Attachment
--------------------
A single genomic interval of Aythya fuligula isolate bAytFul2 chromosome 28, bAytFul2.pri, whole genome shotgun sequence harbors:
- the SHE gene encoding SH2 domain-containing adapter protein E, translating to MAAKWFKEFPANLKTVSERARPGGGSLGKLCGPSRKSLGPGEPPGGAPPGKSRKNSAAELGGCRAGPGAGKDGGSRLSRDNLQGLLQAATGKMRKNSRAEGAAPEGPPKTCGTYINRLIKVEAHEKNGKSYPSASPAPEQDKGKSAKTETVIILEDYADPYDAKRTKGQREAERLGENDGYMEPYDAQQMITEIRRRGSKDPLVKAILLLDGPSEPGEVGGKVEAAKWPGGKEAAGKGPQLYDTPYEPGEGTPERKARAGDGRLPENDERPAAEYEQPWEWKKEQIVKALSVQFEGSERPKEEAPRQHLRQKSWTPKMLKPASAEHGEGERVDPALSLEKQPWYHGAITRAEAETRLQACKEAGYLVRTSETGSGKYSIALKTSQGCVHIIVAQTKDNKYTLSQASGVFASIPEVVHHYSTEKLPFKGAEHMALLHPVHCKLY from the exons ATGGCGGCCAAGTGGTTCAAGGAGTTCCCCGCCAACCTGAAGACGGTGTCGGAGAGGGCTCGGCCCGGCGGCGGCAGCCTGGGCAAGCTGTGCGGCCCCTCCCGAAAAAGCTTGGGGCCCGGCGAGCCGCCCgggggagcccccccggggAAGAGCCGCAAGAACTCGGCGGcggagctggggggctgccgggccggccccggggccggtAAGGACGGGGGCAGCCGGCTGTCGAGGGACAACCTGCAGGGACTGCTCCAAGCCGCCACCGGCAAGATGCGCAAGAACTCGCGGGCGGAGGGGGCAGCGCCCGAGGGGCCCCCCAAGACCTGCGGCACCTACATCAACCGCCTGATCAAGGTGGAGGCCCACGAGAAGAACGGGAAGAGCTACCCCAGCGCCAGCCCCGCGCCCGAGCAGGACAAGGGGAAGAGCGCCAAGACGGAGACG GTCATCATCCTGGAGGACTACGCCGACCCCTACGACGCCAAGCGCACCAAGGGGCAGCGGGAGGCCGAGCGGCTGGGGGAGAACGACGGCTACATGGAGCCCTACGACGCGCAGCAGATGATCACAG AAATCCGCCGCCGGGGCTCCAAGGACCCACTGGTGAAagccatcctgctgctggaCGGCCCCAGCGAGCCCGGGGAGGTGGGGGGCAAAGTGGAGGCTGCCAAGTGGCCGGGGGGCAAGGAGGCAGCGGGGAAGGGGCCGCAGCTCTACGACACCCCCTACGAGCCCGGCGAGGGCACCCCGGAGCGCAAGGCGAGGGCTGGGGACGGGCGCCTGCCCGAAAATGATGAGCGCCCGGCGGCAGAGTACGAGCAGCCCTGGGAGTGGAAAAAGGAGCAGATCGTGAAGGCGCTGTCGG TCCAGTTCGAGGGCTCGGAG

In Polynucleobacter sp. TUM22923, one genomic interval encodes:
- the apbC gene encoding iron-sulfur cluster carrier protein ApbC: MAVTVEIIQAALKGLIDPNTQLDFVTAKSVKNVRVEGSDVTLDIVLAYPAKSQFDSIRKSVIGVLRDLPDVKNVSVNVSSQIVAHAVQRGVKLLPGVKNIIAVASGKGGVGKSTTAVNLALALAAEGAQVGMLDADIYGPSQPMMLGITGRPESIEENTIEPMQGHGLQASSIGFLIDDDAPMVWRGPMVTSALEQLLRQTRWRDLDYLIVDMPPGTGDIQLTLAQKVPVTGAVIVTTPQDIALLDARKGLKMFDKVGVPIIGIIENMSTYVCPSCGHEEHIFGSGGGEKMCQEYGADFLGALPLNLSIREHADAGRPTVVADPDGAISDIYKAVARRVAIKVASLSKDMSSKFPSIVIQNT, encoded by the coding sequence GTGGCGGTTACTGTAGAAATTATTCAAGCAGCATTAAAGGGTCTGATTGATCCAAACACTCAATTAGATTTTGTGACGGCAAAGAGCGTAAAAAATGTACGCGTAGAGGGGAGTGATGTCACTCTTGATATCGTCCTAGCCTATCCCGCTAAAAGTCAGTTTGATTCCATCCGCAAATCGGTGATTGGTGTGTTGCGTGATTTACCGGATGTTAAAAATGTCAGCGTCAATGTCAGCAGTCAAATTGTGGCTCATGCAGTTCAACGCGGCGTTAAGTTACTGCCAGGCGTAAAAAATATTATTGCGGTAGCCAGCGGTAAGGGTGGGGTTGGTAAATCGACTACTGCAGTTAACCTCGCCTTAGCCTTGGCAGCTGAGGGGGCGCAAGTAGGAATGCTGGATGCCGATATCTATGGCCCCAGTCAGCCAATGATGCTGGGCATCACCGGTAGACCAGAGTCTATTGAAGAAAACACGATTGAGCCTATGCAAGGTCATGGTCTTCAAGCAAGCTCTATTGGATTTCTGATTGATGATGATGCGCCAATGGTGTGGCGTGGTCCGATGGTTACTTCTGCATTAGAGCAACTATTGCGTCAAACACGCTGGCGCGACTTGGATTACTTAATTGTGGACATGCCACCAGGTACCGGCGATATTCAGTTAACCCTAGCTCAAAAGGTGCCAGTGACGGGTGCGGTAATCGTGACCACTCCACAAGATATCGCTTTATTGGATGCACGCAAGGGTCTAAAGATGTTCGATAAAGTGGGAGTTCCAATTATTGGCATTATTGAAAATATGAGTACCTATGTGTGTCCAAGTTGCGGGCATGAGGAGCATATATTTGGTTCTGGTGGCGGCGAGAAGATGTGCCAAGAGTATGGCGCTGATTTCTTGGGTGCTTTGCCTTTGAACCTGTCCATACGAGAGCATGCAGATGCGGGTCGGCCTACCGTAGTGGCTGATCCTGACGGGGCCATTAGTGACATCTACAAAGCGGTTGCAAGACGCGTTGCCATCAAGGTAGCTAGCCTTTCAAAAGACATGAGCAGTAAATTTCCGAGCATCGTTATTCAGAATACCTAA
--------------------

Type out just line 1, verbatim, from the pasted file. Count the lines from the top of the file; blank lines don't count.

A single genomic interval of Aythya fuligula isolate bAytFul2 chromosome 28, bAytFul2.pri, whole genome shotgun sequence harbors: